December 12, 2017
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Expert Q&A

The Impact of Endocrine-Disrupting Chemicals

by David Tuller, DrPH  

Rachel Morello-Frosch, PhD, is a professor in the School of Public Health and the Department of Environmental Science, Policy and Management at the University of California, Berkeley. In her research, she examines social determinants of environmental health disparities, with a particular interest in air pollution, chemical exposures, and the impacts of climate change.

Dr. Morello-Frosch is also collaborating on a major study based at UC San Francisco on the effect of industrial compounds called endocrine-disrupting chemicals, or EDCs, on fetal and neonatal development. This category includes thousands of compounds, such as chemicals known as phthalates, which are widely used in cosmetics and other personal care products, and bisphenol A, which is found in plastics and food containers. We spoke with Dr. Morello-Frosch about her current research and the ongoing controversy over EDCs.

What is an endocrine-disrupting chemical?

In the simplest terms, an endocrine-disrupting chemical, or EDC, is a compound that affects your hormone system and the regulation of your hormone system. These chemicals can mimic hormones in different ways that can have adverse reproductive, neurological, and other human health effects throughout the life course.

One big issue of increasing concern is prenatal exposure and the way it affects fetal and childhood growth and development. In relation to this, scientists are beginning to understand the so-called epigenetic effects of EDCs. Rather than changing the DNA or genome itself, some of these compounds can affect genetic expression by turning genes on and off. So, for example, a compound might turn tumor suppressor genes off, which can increase the risk of some cancers. Animal studies looking at the transgenerational impacts of these chemical exposures suggest that the epigenetic effects can be passed on from the adult animal to its offspring, and then to the offspring of the offspring.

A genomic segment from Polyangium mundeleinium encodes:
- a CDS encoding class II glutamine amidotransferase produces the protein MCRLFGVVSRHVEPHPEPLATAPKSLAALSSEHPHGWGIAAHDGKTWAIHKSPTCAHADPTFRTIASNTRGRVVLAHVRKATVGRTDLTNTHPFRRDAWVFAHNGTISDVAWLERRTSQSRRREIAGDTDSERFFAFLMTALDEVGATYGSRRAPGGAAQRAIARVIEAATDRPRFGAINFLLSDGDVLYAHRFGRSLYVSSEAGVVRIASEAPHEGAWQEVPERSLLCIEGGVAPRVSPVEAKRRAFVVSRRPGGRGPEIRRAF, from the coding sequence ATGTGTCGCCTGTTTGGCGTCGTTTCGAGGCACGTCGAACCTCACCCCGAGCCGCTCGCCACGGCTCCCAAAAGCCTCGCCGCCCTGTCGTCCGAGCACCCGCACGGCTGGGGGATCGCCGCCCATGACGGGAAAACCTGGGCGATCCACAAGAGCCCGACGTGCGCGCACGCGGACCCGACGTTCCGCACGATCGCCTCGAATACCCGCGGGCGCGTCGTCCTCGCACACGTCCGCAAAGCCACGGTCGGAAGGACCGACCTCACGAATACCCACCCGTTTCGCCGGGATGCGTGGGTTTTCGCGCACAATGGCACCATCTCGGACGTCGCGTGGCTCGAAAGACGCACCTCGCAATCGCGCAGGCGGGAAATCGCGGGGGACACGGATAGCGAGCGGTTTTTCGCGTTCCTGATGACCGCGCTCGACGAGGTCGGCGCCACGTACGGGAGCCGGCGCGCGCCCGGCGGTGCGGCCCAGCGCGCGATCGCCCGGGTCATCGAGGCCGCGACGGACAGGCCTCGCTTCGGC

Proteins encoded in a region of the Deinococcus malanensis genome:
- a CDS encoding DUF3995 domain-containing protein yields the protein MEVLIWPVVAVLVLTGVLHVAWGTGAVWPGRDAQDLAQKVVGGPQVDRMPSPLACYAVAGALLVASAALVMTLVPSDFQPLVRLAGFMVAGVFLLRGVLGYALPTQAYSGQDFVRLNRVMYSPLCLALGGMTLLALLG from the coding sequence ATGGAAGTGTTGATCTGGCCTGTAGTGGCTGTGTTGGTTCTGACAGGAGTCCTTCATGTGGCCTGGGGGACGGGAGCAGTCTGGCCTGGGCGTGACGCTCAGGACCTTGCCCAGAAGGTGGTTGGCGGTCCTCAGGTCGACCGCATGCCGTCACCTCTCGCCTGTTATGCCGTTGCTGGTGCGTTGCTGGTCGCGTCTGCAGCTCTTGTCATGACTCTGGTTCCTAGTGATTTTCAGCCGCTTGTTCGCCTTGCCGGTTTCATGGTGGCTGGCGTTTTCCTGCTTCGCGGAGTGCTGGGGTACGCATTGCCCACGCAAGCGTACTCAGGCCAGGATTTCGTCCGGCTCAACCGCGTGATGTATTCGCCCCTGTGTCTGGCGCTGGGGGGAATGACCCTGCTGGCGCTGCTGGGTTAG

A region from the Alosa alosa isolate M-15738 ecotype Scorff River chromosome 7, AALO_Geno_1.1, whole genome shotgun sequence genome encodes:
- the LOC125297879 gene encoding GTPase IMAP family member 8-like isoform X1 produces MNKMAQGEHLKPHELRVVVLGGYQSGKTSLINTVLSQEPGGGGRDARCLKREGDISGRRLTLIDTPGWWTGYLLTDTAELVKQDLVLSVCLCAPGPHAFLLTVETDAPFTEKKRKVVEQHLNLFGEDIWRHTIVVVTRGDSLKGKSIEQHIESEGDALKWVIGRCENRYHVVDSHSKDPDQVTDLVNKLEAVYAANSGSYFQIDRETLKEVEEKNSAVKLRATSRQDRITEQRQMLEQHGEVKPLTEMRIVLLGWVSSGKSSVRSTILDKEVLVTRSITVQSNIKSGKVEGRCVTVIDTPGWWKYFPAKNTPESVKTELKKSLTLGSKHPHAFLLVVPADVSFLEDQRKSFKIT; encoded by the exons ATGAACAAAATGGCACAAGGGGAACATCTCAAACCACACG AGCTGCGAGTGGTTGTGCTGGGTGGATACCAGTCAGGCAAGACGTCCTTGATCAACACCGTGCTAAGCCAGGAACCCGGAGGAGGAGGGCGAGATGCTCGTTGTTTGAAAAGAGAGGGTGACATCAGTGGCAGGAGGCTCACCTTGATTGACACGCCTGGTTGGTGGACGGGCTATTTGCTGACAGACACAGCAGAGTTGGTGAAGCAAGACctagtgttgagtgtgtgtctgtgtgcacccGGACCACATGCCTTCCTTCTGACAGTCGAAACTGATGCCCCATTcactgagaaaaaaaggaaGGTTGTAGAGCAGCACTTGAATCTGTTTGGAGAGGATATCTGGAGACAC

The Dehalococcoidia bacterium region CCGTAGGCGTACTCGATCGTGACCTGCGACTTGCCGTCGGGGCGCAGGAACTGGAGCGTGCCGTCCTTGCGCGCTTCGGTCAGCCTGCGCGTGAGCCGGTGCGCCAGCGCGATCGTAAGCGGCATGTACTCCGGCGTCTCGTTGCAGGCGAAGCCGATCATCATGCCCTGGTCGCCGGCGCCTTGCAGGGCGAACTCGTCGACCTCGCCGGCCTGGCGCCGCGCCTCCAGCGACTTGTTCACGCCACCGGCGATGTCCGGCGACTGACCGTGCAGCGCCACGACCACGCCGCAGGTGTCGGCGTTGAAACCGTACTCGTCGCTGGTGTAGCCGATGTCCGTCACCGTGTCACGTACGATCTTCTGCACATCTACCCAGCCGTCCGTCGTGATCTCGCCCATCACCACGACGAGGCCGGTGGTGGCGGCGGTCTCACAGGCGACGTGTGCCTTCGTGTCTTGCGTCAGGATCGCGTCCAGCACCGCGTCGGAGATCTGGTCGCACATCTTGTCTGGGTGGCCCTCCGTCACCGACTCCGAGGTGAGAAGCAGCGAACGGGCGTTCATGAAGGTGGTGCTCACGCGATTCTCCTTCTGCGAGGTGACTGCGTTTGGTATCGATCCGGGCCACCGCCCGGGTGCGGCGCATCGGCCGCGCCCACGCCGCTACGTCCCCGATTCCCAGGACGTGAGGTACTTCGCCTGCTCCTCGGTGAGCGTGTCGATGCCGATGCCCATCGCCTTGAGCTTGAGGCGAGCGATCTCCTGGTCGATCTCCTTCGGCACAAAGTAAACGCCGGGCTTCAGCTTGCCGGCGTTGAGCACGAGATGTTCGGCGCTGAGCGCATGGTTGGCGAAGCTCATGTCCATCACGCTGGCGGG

You recently published a study that looked at blood levels of various chemicals, including EDCs, in mothers and their newborn babies. What did you find?

Our study compared maternal blood and fetal cord blood taken at delivery and measured these samples for the presence and levels of a variety of different chemicals. The study is the first in the United States to measure exposure to 59 toxic chemicals in pregnant women and their newborns. Our results showed that the women and their newborns had widespread exposure to environmental chemicals, many of which showed up in higher levels in the newborns than in the mothers. Overall, four-fifths of the chemicals that we detected in maternal blood samples were also detected in the umbilical cord blood samples, indicating that they passed through the placenta and entered the fetal environment. This is concerning because many of these chemicals are EDCs and have been shown in other studies to have adverse neurological, cognitive, and other developmental effects.

What are the main ways in which we’re exposed to endocrine-disrupting chemicals?

They come from a variety of sources. We are exposed through indoor air, household dust, and the consumer products that we use to clean our homes. They’re also prevalent in personal care products like shampoos, lotions, and other scented products. They can also come from food packaging and fast food containers—the chemicals can leach from the packaging into the food we’re eating. EDCs can be very hard to avoid, even if you try to avoid them as a consumer by reading labels. The chemicals are also found in building materials and furniture, so that’s something you might not have a lot of control over as a consumer.

So what can consumers realistically do to protect themselves and their families?